It is very soon to be five year anniversary of this prediction: On May 13 of year 2009, Bloomberg reported that John Taylor, the former Treasury official who devised the “Taylor Rule,” a formula for rate- setting based on the outlook for inflation and growth said that “the Federal Reserve may soon need to raise interest rates. “My calculation implies we may not have as much time before the Fed has to remove excess reserves and raise the rate,” Taylor, a Treasury undersecretary under President George W. Bush from 2001 to 2005, said yesterday at an Atlanta Fed conference in Jekyll Island, Georgia.

And also five years after this “prediction” by  Scott Sumner: Suppose you have a crystal ball, and are given one peak at the future, say May 2011.  But you are only allowed to look at one variable—and it’s not the Dow, it’s the fed funds rate.  Now suppose I tell you the following, it will be one of these two numbers: a.  0.25% or b.  3.75%. If I looked into the ball and saw 0.25% fed funds rates in 2011, I would have a sickening feeling—like I’d been punched in the solar plexus.  Krugman would be right, we’d be another Japan. In contrast a 3.75% fed funds rate would put a big smile on my face, as it would indicate nominal GDP growth had bounced back strongly.  It would have been a V-shaped recovery. In my view, promising year after year of near zero rates is like promising year after year of sub-par nominal growth.  The central bank should adopt a policy that is expected to produce a quick recovery from recession, not years more of economic misery.  A policy that is successful will result in much higher nominal interest rate in the future.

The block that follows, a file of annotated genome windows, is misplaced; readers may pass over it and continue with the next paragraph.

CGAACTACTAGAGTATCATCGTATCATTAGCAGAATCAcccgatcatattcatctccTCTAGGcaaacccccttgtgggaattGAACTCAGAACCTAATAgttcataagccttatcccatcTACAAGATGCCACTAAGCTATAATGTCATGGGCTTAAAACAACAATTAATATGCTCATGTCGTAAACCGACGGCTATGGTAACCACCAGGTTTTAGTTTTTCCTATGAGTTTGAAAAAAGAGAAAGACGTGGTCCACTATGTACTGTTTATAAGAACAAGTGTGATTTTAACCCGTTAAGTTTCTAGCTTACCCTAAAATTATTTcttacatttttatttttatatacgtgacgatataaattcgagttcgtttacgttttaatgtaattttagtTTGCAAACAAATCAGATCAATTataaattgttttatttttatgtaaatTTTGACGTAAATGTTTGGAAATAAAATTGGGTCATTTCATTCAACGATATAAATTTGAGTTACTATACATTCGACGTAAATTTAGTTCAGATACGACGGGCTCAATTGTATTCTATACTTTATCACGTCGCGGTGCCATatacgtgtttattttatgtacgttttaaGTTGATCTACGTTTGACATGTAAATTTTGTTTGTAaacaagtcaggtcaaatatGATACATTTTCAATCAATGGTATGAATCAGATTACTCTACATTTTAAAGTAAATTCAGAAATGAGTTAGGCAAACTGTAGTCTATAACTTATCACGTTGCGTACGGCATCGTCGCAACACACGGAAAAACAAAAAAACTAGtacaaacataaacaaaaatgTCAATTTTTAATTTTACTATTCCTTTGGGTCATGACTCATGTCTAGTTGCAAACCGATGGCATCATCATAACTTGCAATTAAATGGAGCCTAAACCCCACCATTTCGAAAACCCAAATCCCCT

Five years on the “winning prediction” is obvious! Yes, nominal growth remained sub-par all the way through.

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The Corner
The Corner has a team of on-the-ground reporters in capital cities ranging from New York to Beijing. Their stories are edited by the teams at the Spanish magazine Consejeros (for members of companies’ boards of directors) and at the stock market news site Consenso Del Mercado (market consensus). They have worked in economics and communication for over 25 years.

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